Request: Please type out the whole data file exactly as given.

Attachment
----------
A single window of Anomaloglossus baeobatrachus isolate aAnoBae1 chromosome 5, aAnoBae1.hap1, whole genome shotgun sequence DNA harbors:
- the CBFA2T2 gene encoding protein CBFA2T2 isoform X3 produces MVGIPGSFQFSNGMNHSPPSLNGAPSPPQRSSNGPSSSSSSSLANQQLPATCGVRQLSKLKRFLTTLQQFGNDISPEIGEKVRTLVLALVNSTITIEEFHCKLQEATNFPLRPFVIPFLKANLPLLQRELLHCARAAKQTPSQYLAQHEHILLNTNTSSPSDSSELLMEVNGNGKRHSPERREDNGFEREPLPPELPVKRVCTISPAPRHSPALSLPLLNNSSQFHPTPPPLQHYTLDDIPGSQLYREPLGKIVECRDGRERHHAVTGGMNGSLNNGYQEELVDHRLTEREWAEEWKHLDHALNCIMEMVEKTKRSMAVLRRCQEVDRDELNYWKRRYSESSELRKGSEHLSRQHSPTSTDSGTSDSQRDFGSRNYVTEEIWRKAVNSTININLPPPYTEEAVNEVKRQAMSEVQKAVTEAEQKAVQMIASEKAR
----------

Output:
A single window of Anomaloglossus baeobatrachus isolate aAnoBae1 chromosome 5, aAnoBae1.hap1, whole genome shotgun sequence DNA harbors:
- the CBFA2T2 gene encoding protein CBFA2T2 isoform X3 produces MVGIPGSFQFSNGMNHSPPSLNGAPSPPQRSSNGPSSSSSSSLANQQLPATCGVRQLSKLKRFLTTLQQFGNDISPEIGEKVRTLVLALVNSTITIEEFHCKLQEATNFPLRPFVIPFLKANLPLLQRELLHCARAAKQTPSQYLAQHEHILLNTNTSSPSDSSELLMEVNGNGKRHSPERREDNGFEREPLPPELPVKRVCTISPAPRHSPALSLPLLNNSSQFHPTPPPLQHYTLDDIPGSQLYREPLGKIVECRDGRERHHAVTGGMNGSLNNGYQEELVDHRLTEREWAEEWKHLDHALNCIMEMVEKTKRSMAVLRRCQEVDRDELNYWKRRYSESSELRKGSEHLSRQHSPTSTDSGTSDSQRDFGSRNYVTEEIWRKAVNSTININLPPPYTEEAVNEVKRQAMSEVQKAVTEAEQKAVQMIASEKAR